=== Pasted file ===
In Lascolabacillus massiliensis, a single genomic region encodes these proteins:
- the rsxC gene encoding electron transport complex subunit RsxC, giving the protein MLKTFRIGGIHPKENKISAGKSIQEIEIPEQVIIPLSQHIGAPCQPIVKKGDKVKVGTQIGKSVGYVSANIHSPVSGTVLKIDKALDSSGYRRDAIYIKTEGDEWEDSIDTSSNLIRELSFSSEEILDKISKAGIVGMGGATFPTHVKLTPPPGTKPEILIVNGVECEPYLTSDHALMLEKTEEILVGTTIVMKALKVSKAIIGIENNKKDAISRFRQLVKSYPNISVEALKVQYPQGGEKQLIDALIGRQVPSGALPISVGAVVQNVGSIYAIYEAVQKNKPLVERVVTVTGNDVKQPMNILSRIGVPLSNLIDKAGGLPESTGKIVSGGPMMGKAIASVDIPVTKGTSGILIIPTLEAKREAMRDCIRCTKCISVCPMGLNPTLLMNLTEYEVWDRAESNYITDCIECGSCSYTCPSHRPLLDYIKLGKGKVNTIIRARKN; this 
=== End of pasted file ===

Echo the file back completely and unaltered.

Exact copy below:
In Lascolabacillus massiliensis, a single genomic region encodes these proteins:
- the rsxC gene encoding electron transport complex subunit RsxC, giving the protein MLKTFRIGGIHPKENKISAGKSIQEIEIPEQVIIPLSQHIGAPCQPIVKKGDKVKVGTQIGKSVGYVSANIHSPVSGTVLKIDKALDSSGYRRDAIYIKTEGDEWEDSIDTSSNLIRELSFSSEEILDKISKAGIVGMGGATFPTHVKLTPPPGTKPEILIVNGVECEPYLTSDHALMLEKTEEILVGTTIVMKALKVSKAIIGIENNKKDAISRFRQLVKSYPNISVEALKVQYPQGGEKQLIDALIGRQVPSGALPISVGAVVQNVGSIYAIYEAVQKNKPLVERVVTVTGNDVKQPMNILSRIGVPLSNLIDKAGGLPESTGKIVSGGPMMGKAIASVDIPVTKGTSGILIIPTLEAKREAMRDCIRCTKCISVCPMGLNPTLLMNLTEYEVWDRAESNYITDCIECGSCSYTCPSHRPLLDYIKLGKGKVNTIIRARKN; this 